Strange–Rahman–Smith equation

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The Strange–Rahman–Smith equation is used in the cryoporometry method of measuring porosity. NMR cryoporometry [1][2][3] is a recent technique for measuring total porosity and pore size distributions. NMRC is based on two equations, the Gibbs–Thomson equation, that maps the melting point depression to pore size, and the Strange–Rahman–Smith equation [1] that maps the melted signal amplitude at a particular temperature to pore volume.


If the pores of the porous material are filled with a liquid, then the incremental volume of the pores with pore diameter between and may be obtained from the increase in melted liquid volume for an increase of temperature between and by:[1]

Where: is the Gibbs–Thomson coefficient for the liquid in the pores.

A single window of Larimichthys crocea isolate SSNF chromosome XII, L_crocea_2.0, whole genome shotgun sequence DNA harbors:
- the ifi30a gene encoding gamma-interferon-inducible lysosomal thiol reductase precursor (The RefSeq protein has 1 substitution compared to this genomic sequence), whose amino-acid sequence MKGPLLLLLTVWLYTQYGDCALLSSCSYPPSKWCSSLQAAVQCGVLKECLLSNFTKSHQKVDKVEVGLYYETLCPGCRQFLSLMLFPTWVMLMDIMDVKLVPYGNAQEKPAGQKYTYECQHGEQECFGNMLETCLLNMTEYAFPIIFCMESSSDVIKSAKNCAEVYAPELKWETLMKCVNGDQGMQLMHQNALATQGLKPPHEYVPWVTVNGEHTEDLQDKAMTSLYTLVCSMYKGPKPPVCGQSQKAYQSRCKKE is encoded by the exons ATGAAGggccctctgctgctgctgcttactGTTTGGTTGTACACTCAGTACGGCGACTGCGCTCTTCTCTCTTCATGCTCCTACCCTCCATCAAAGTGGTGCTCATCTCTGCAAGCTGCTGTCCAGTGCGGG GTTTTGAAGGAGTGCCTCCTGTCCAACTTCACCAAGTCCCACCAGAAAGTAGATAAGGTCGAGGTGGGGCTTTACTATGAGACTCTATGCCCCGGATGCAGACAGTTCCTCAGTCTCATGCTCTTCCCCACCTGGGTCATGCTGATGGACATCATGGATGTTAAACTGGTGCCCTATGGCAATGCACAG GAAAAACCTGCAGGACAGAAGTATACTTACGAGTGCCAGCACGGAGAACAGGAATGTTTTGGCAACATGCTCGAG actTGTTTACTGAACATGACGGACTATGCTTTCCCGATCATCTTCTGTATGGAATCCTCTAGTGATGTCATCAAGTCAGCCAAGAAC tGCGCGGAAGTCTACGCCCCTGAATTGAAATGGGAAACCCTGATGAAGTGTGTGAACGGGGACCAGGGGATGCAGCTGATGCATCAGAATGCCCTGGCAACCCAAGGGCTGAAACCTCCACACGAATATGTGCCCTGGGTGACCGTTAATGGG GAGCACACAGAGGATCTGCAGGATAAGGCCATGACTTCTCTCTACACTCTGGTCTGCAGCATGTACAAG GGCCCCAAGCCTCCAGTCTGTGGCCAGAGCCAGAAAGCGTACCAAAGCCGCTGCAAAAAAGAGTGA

1. ^ a b c Strange, J.H.; Rahman, M.; Smith, E.G. (Nov 1993), "Characterization of Porous Solids by NMR", Phys. Rev. Lett., 71 (21): 3589–3591, Bibcode:1993PhRvL..71.3589S, doi:10.1103/PhysRevLett.71.3589, PMID 10055015 
  2. ^ Mitchell, J.; Webber, J. Beau W.; Strange, J.H. (2008), "Nuclear Magnetic Resonance Cryoporometry", Phys. Rep. (Review), 461: 1–36, Bibcode:2008PhR...461....1M, doi:10.1016/j.physrep.2008.02.001 
  3. ^ SE-10044 Stockholm Sweden. [Furo Istvan Royal Inst TechnolDiv Phys Chem Dept Chem SE-10044 Stockholm Sweden. Royal Inst Chem SE-10044 Stockholm Sweden. [Furo Istvan] Royal Inst Technol Technol Ind NMR Ctr Dept Chem SE-10044 Stockholm Sweden. Div Phys Chem Dept Chem SE-10044 Stockholm Sweden. Royal Inst], "NMR cryoporometry: Principles applications and potential"